Evergreen was more ethnically mixed than Sheridan; some Mexican American children attended there. I adjusted as well as could be expected to the new surroundings. There were several families on Sentinel Avenue with children of similar ages. Menorah Center was several blocks to the east, at the top of the hill where Wabash Avenue ended. The center also offered a Hebrew school program, though the quality of the teachers seemed no better than at the Los Angeles Jewish Academy—old Jewish men with little knowledge of how to teach restless boys.
The Sentinel Avenue address offered such amenities as the Wabash theater, a third-run movie house that by 1953 was out of business because of television, a fate that had already hit the National on Brooklyn Avenue. Three blocks to the west of us was the Malabar Library, and next to it was the Wabash Playground. I spent more time at the library than the playground. The library was small, but it offered a good selection of science fiction. By age eleven I was becoming a voracious reader, gobbling up just about every science fiction novel and anthology in the library.
No sooner were we settled in our new home than we were presented with another opportunity for Jewish recreational activity. This was the Hashomer Hatzair, a Zionist youth organization that roughly paralleled the Boy and Girl Scouts in having such activities as crafts, social gatherings, camping, hiking, and so forth. The main difference was that Hashomer Hatzair expected everyone some day to go to Israel and be a pioneer. At age eleven I lacked such enthusiasm. I had discovered balsa wood model airplanes and would rather spend my free time building them than planning to make aliyah to Israel.
Menorah Center ran a day camp, Camp Hilltop, that I attended in the summertime, with time out to go to whatever resident camp my parents could find so they could be free of me for a couple of weeks (at least that was how I saw it). Summer 1950’s outing was to a Hashomer Haitzair camp, and the following summer I was back at Camp Max Straus, now with my younger brother Jerry along.
As an adult interested in Los Angeles history, I later learned that Menorah Center was considered something of a white elephant, never able to pay its way. Rabbi Moses Tolchinsky, remembered in Jewish community lore as "Mr. T" long before an actor appropriated the nickname, ran the Menorah Center, and he tried everything he could to keep the center going. Our family joined the center and supported it as much as possible. Mr. T conducted High Holy Day services and Shabbat services there, plus Hebrew school and Bar Mitzvah training. I studied for my Bar Mitzvah with one of the peripatetic old men as well as with Mr. T. Somehow Mr. T won a reprieve for the center and actually came up with the funds to construct a swimming pool there.(5)
But even a swimming pool couldn’t save the Menorah Center, and the days of a viable Jewish community in Boyle Heights were rapidly diminishing in number. Possibly no one in JCA really knew the demographics or wanted to face the reality of Jewish migration to the West Side and the San Fernando Valley. Within six years of my Bar Mitzvah Menorah Center was closed down for lack of Jewish families. The Soto-Michigan Center, reincarnated as the Eastside Jewish Community Center and open to everyone regardless of race or religion, lasted a few years longer before JCA gave it up as well. When I entered Hollenbeck Junior High in February 1950, I saw many of my former classmates from Sheridan, but many were also gone, over to the West Side. When I joined Menorah AZA in high school and traveled across town for social activities, I ran into some of them. They attended Fairfax, Hamilton, and Los Angeles High; we Jewish survivors of the Boyle Heights community went to Roosevelt.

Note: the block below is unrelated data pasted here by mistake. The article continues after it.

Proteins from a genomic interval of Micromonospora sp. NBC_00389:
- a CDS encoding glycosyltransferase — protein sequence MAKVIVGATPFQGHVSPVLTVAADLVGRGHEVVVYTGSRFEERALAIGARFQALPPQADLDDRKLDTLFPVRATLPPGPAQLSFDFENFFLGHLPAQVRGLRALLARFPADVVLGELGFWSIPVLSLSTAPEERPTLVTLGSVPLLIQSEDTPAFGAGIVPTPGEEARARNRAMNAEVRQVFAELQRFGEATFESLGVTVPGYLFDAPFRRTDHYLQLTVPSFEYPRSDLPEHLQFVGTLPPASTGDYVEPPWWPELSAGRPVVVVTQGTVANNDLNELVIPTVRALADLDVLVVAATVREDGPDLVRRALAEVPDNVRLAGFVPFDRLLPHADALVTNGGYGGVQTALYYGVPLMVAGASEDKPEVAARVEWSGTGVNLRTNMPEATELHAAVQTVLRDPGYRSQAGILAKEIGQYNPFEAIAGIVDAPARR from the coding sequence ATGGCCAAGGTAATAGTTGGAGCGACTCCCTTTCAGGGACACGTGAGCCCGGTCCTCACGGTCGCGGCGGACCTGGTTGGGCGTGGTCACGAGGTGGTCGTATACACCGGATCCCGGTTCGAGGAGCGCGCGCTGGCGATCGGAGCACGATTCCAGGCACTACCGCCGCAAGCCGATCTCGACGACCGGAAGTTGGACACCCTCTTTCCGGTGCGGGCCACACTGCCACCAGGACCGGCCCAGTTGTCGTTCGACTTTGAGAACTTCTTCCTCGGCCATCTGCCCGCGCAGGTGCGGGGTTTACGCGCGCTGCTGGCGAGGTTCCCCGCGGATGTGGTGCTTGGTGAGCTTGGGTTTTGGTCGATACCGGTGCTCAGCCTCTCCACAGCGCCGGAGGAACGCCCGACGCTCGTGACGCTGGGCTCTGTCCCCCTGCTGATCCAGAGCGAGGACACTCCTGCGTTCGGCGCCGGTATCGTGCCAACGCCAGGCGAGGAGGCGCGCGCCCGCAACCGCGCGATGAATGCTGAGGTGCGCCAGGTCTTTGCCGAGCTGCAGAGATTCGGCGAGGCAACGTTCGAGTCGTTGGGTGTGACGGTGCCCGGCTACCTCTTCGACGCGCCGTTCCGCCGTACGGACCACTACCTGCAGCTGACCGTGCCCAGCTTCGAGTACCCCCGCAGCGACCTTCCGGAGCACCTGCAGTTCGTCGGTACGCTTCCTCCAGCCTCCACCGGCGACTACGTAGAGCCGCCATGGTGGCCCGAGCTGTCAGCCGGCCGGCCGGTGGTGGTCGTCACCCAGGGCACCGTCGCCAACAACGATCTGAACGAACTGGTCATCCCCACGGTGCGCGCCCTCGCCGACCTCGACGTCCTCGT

The Jewish departure from Boyle Heights may be credited to a number of factors coming together in the post-World War II period. Large numbers of veterans recalled their time in southern California military and naval training camps and returned to the area with wives and baby boomer children. Jewish veterans were no exception in liking the climate and seeing postwar educational and occupational opportunities in southern California. Similarly, young Jewish men and women in Boyle Heights looked to the West Side and the San Fernando Valley for better housing and professional opportunities. A postwar housing shortage soon turned into a housing boom as new tracts opened up in suburban areas surrounding Los Angeles. The Supreme Court’s decision in Shelley v. Kraemer in 1948, ending racial and religious restrictions in home sales, enabled Jews to move to neighborhoods that had been off limits (the issue of minorities and housing would continue to be controversial, however, for many years). By the 1960s only the elderly seemed to be all that was left of the Jewish community in Boyle Heights. I recall the not uncommon comment, "My grandmother still lives in Boyle Heights, she won’t leave."